Ancient Persia

Appears in

Oxford Companion to Wine

Oxford Companion to Wine

By Jancis Robinson

Published 2006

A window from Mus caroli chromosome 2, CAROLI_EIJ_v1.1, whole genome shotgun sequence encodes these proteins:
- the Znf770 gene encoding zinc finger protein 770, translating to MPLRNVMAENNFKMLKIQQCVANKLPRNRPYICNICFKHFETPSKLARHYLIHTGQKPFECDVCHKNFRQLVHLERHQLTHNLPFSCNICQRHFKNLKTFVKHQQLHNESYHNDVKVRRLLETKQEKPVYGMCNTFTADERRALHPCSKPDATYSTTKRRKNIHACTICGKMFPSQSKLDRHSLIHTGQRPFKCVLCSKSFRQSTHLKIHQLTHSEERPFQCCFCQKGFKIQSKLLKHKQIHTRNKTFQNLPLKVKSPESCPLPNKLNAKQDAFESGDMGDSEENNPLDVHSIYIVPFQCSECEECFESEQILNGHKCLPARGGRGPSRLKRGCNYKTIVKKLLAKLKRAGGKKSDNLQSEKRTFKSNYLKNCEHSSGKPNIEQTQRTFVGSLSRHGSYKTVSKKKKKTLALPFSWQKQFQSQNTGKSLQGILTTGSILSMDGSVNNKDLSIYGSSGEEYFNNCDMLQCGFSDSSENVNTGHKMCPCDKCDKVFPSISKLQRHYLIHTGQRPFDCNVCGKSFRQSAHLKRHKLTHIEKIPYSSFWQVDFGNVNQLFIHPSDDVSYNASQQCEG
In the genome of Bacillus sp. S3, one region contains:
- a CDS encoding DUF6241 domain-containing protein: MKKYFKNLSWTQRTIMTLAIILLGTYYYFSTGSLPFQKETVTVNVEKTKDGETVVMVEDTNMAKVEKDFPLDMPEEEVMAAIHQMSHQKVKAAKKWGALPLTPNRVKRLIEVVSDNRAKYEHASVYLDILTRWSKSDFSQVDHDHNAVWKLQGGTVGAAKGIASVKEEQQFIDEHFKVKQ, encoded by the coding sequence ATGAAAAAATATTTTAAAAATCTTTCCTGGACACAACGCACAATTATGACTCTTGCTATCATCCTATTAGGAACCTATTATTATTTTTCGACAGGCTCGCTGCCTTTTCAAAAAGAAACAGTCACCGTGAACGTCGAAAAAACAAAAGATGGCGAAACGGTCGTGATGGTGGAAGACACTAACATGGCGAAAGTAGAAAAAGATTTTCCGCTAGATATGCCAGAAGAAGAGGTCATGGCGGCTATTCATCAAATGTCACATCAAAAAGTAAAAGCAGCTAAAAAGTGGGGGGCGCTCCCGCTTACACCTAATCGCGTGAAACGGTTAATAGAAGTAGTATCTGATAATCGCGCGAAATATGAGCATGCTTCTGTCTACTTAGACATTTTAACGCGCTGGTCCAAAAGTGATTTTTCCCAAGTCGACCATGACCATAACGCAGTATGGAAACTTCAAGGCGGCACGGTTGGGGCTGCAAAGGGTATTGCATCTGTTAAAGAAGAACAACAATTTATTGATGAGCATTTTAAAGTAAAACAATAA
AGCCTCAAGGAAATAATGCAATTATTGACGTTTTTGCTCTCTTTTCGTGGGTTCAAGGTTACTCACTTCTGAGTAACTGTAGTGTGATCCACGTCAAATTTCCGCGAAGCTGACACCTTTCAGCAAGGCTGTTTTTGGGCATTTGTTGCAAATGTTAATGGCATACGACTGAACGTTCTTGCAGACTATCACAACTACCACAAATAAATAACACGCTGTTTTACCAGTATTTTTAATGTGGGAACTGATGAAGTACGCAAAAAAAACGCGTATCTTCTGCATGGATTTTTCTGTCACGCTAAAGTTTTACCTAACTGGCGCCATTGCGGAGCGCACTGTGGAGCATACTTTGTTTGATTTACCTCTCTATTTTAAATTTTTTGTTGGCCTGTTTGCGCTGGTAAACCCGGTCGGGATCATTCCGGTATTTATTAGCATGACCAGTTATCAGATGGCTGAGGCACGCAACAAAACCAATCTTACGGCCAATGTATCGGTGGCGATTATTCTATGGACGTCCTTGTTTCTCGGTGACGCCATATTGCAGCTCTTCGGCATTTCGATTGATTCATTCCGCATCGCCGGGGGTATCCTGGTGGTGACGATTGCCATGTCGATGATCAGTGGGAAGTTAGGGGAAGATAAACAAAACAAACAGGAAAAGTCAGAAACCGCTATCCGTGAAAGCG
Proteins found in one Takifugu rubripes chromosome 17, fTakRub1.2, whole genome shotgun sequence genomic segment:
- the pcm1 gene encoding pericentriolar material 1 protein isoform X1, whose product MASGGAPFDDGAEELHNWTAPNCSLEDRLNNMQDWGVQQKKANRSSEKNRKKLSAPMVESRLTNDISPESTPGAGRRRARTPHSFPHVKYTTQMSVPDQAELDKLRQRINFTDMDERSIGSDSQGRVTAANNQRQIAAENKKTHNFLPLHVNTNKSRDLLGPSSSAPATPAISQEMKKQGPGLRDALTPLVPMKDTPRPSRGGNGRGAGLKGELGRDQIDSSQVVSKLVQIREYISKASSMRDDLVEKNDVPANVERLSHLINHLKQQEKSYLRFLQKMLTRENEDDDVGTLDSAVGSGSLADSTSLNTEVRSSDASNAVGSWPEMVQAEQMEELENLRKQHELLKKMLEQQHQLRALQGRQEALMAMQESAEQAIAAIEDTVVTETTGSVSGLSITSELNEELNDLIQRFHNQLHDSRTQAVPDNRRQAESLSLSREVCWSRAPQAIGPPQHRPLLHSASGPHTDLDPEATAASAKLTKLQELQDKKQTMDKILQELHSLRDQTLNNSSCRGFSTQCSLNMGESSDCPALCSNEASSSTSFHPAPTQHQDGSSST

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Much of this area was also known as mesopotamia in classical times. The earliest chemical evidence for grape wine comes from the Neolithic village of Hajji Firuz Tepe, about 5400–5000 bc, in the northern Zagros Mountains of north western Iran. Six jars in a kitchen of an average household would originally have held some 55 l (15 gal) of wine, based on the presence of tartaric acid which is found in large amounts only in grapes in the Middle East. The intended product was most likely wine and not vinegar or another grape product, because clay stoppers were used to stopper the narrow mouths of the jars and a tree resin, probably terebinth with antioxidant properties, was added to the wine as a preservative. Hajji Firuz was among the first year-round settlements based on newly domesticated plants and animals of the Neolithic period. The Eurasian vinifera grapevine might well have been one of those domesticates. The invention of pottery around 6000 bc, gave impetus to the process, since special vessels for preparing, storing, and serving wine could now be made. Similarly, two millennia later, pottery jars, one stored on its side, in rooms at the site of Godin Tepe, further south in the Zagros (dated to about 3500 bc) in central western Iran, were shown to contain a resinated wine.